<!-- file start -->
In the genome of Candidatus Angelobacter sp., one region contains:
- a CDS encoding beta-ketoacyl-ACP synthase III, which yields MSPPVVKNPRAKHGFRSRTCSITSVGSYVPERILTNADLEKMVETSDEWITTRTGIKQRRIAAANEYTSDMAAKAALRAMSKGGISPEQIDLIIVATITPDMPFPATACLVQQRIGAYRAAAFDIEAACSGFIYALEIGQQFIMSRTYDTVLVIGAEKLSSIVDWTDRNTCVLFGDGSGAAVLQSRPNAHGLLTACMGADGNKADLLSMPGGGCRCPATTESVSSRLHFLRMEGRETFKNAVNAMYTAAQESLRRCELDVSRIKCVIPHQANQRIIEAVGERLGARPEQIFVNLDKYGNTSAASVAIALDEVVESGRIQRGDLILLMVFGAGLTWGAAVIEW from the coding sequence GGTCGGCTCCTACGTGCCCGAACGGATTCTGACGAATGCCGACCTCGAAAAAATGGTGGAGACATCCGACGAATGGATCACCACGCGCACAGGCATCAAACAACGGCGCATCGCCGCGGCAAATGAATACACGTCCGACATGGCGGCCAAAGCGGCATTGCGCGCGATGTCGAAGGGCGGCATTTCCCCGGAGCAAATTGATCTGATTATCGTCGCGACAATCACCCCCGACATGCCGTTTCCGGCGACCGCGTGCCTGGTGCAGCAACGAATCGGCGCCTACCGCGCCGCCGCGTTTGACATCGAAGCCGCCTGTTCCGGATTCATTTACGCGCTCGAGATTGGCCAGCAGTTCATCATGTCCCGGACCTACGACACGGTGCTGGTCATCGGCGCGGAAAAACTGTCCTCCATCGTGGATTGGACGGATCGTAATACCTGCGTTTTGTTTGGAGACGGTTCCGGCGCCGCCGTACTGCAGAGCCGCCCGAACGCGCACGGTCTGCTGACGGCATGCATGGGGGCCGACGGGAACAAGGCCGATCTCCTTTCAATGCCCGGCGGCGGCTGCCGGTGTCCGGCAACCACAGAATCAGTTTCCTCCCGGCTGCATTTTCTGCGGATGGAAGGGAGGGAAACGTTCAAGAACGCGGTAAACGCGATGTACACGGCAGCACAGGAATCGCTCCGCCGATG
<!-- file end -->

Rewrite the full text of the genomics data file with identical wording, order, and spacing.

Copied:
In the genome of Candidatus Angelobacter sp., one region contains:
- a CDS encoding beta-ketoacyl-ACP synthase III, which yields MSPPVVKNPRAKHGFRSRTCSITSVGSYVPERILTNADLEKMVETSDEWITTRTGIKQRRIAAANEYTSDMAAKAALRAMSKGGISPEQIDLIIVATITPDMPFPATACLVQQRIGAYRAAAFDIEAACSGFIYALEIGQQFIMSRTYDTVLVIGAEKLSSIVDWTDRNTCVLFGDGSGAAVLQSRPNAHGLLTACMGADGNKADLLSMPGGGCRCPATTESVSSRLHFLRMEGRETFKNAVNAMYTAAQESLRRCELDVSRIKCVIPHQANQRIIEAVGERLGARPEQIFVNLDKYGNTSAASVAIALDEVVESGRIQRGDLILLMVFGAGLTWGAAVIEW from the coding sequence GGTCGGCTCCTACGTGCCCGAACGGATTCTGACGAATGCCGACCTCGAAAAAATGGTGGAGACATCCGACGAATGGATCACCACGCGCACAGGCATCAAACAACGGCGCATCGCCGCGGCAAATGAATACACGTCCGACATGGCGGCCAAAGCGGCATTGCGCGCGATGTCGAAGGGCGGCATTTCCCCGGAGCAAATTGATCTGATTATCGTCGCGACAATCACCCCCGACATGCCGTTTCCGGCGACCGCGTGCCTGGTGCAGCAACGAATCGGCGCCTACCGCGCCGCCGCGTTTGACATCGAAGCCGCCTGTTCCGGATTCATTTACGCGCTCGAGATTGGCCAGCAGTTCATCATGTCCCGGACCTACGACACGGTGCTGGTCATCGGCGCGGAAAAACTGTCCTCCATCGTGGATTGGACGGATCGTAATACCTGCGTTTTGTTTGGAGACGGTTCCGGCGCCGCCGTACTGCAGAGCCGCCCGAACGCGCACGGTCTGCTGACGGCATGCATGGGGGCCGACGGGAACAAGGCCGATCTCCTTTCAATGCCCGGCGGCGGCTGCCGGTGTCCGGCAACCACAGAATCAGTTTCCTCCCGGCTGCATTTTCTGCGGATGGAAGGGAGGGAAACGTTCAAGAACGCGGTAAACGCGATGTACACGGCAGCACAGGAATCGCTCCGCCGATG